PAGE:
Feeds

Japan and NASA team up for SuperConcorde

Scramjet up the JAXA

High performance access to file storage

Japan's space agency JAXA has confirmed it will start full-scale development of a passenger plane based on scramjet technology. The Japanese are courting NASA's collaboration on the project, which could bear some hypersonic fruit by 2025.

The two agencies will meet this June to discuss how to build the heir to Concorde, Japanese business sheet Nihon Keizai reports. R&D on the sound barrier-busting craft will weigh in at “several hundred” billion Yen, according to the Nikkei.

JAXA spokesman Kiyotaka Yashiro confirmed: "In the future, we think we need some kind of cooperation with NASA."

Contrary to reports that Boeing has already been selected to build the chassis, he said June's meeting will be a “first step” toward the jet design.

JAXA has been pursuing scramjets for some time, though tests in the Australian desert have focused on understanding the basics of the technology. The trials have suffered from persistent gremlins, including a high-profile launch at the end of March when the nose cone failed to jettison as planned.

Doubling up with the NASA team is seen as an effort to mitigate the risks. The US suffered its own scramjet mishap back in 2001.

Yashiro said: "Every developed country is doing some kind of research, the US, Europe and Russia. International cooperation is essential." The UK defence spin out QinetiQ is involved in the HyShot project.

Japan's cooperative overtures echo the taxpayer-funded engineering entente cordiale that gave birth to Concorde in the 1960s. The loss-making gin palace was pulled from service in 2003 after crashing on take off from Charles De Gaulle airport, killing 113.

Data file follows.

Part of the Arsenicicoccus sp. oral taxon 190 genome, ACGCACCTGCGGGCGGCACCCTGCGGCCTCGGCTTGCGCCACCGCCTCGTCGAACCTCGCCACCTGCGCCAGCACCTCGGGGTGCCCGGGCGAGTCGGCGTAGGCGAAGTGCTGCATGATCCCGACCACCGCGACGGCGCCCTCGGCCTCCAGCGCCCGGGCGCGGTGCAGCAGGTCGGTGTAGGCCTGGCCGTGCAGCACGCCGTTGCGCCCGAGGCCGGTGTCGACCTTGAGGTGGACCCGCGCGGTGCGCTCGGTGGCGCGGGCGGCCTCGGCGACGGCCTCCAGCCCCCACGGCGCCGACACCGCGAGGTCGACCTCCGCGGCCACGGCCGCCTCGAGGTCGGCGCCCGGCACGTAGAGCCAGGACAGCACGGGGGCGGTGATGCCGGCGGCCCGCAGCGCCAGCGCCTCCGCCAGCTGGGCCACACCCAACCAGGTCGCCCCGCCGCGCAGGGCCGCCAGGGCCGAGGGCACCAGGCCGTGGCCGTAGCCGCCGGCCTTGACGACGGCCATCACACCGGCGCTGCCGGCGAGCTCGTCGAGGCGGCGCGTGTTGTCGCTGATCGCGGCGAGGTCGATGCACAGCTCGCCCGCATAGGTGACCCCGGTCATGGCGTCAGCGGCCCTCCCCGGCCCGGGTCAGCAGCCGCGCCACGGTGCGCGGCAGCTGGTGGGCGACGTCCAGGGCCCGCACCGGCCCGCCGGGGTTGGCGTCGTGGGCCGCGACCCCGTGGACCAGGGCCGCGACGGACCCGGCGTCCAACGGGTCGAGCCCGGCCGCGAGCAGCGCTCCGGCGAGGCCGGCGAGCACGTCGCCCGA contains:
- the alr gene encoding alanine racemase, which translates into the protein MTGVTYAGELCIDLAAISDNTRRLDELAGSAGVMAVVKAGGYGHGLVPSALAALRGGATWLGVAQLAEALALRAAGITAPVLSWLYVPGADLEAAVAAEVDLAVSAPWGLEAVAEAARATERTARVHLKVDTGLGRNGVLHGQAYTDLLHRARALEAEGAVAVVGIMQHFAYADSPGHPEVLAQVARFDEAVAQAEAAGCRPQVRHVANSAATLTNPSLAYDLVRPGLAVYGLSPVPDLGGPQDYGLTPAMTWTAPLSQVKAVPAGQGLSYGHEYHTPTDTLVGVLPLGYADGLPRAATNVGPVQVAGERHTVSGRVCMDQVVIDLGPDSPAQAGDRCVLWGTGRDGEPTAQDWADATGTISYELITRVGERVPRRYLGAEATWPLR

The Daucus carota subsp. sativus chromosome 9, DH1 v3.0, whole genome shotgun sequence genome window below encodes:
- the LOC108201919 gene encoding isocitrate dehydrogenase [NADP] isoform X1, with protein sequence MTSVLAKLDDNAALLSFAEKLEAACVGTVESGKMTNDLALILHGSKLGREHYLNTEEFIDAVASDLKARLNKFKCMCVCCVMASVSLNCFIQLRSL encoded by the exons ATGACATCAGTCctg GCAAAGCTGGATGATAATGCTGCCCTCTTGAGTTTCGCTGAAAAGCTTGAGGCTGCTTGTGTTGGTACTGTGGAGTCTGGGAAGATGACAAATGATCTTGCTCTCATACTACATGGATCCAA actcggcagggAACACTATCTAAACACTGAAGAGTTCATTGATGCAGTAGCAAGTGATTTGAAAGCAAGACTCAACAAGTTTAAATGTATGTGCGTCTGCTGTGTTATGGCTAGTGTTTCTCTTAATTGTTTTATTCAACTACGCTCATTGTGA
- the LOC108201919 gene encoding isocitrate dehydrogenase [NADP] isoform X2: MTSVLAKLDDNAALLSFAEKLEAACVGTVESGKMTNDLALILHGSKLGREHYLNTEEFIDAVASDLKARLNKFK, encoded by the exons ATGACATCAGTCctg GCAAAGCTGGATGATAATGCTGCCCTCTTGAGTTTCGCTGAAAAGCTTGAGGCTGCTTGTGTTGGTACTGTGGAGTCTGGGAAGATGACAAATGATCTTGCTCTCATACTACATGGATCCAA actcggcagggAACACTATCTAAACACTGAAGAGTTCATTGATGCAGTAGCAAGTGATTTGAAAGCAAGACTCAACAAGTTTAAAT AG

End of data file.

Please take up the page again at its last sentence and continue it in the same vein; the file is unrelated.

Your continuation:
It is claimed that a scramjet-based passenger craft would offer similar airspeed to Concorde, but with much greater fuel efficiency and just one per cent of the ear-bleeding noise. Scramjets work by passively compressing air into the combustion chamber. Conventional jets have to slow the air down to use its oxygen. ®

High performance access to file storage

More from The Register

next story
Fancy joining Reg hack on quid-a-day challenge?
Recruiting now for charity starvation diet
Red-faced LOHAN team 'fesses up in blown SPEARS fuse fiasco
Standing in the corner, big pointy 'D' hats
KILLER SPONGES menacing California coastline
Surfers are safe, crustaceans less so
Opportunity selfie: Martian winds have given the spunky ol' rover a spring cleaning
Power levels up 70 per cent as the rover keeps on truckin'
Discovery time for 200m WONDER MATERIALS shaved from 4 MILLENNIA... to 4 years
Alloy, Alloy: Boffins in speed-classification breakthrough
Elon Musk's LEAKY THRUSTER gas stalls Space Station supply run
Helium seeps from Falcon 9 first stage, delays new legs for NASA robonaut
Top Secret US payload launched into space successfully
Clandestine NRO spacecraft sets off on its unknown mission
prev story

Whitepapers

Top three mobile application threats
Learn about three of the top mobile application security threats facing businesses today and recommendations on how to mitigate the risk.
Combat fraud and increase customer satisfaction
Based on their experience using HP ArcSight Enterprise Security Manager for IT security operations, Finansbank moved to HP ArcSight ESM for fraud management.
The benefits of software based PBX
Why you should break free from your proprietary PBX and how to leverage your existing server hardware.
Five 3D headsets to be won!
We were so impressed by the Durovis Dive headset we’ve asked the company to give some away to Reg readers.
SANS - Survey on application security programs
In this whitepaper learn about the state of application security programs and practices of 488 surveyed respondents, and discover how mature and effective these programs are.